The city is finishing off some major road projects — including one lingering due to reported contractor mistakes — and is preparing for summer paving.

A Chamblee-Dunwoody Road project that included a water main replacement is nearing completion after hitting a bump in the road.

DeKalb County workers finished pipe replacement between Roberts Drive and Womack Road in recent months, but the company hired by the city to resurface the road did the work incorrectly, city officials say.

“We started seeing some cracks in the pavement and determined the contractor had … not compacted the soil correctly as much as they should have, and we told them to fix it,” Public Works Director Michael Smith said.

The contractor, Kemi Construction, was forced to tear off the top layer of the repaved road and is making the repairs at its own cost, Smith said.

“We are pushing they get it done correctly and as quickly as possible,” Smith said. “This is all at their expense. The city is not paying for any of it.”

After the repairs are made, the contractor will then have to again resurface a section of one lane going southbound, where the trench for the water pipe main was dug, he said.

A representative of Kemi Construction declined to comment.

The Tilly Mill Road at North Peachtree Road project is also close to being finished, Smith said. Overnight paving for this project has been completed and in coming weeks crews will continue to put in sidewalks and work with residents whose driveways were impacted, Smith said.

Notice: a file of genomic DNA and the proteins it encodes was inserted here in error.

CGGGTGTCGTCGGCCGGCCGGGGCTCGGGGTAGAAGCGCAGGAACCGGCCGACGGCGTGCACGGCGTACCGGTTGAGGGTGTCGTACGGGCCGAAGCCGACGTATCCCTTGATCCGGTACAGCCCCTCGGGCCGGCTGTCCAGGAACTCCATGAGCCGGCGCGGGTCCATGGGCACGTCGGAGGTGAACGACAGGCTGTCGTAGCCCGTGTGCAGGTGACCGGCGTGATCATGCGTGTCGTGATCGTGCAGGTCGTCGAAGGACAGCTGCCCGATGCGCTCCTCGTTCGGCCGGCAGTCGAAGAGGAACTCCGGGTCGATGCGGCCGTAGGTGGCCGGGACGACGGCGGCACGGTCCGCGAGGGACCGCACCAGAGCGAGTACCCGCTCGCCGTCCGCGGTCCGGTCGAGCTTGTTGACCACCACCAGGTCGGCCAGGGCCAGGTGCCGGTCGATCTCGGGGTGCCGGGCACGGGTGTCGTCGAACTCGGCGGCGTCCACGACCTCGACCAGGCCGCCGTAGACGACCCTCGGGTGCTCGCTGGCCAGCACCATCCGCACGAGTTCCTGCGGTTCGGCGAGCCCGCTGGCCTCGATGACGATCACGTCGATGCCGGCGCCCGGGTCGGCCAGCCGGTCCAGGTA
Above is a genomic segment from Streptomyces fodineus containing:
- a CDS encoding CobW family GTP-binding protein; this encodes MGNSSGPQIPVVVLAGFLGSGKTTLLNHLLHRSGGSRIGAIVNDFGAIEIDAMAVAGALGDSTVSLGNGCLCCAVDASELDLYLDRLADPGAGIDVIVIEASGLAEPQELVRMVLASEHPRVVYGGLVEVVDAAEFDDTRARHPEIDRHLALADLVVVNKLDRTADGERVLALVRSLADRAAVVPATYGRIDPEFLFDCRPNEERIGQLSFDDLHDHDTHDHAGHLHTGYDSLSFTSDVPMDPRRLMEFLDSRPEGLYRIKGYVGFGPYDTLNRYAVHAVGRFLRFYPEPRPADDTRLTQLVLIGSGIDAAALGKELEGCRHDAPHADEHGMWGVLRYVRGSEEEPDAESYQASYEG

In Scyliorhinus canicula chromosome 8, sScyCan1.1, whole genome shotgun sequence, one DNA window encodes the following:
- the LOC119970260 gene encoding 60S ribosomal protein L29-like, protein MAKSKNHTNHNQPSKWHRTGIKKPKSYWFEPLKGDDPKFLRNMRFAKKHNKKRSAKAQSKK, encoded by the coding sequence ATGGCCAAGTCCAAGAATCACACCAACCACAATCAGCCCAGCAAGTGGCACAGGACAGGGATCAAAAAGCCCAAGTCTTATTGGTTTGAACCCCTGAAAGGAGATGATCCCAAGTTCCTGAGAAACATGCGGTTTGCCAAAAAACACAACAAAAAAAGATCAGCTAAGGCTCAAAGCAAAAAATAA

“After that we will be putting in new signal lights and then do the final topping and finishing landscaping,” Smith said. “We are in the final weeks of this project.”

The contractor for that project is C.W. Matthews, the same company rebuilding the I-85 overpass. Smith said Dunwoody’s project is not being slowed down due to that large project.

A sidewalk project at Old Village Lane was also recently completed to positive feedback, he said.

The paving of 11.7 miles in the city this year is set to begin as soon as May, Smith said. The city plans to pave 35.8 miles in the next five years. Since 2009, the city has paved 52.2 miles.

For more information on the city’s road projects, visit

Dyana Bagby

Dyana Bagby is a staff writer for Reporter Newspapers and Atlanta Intown.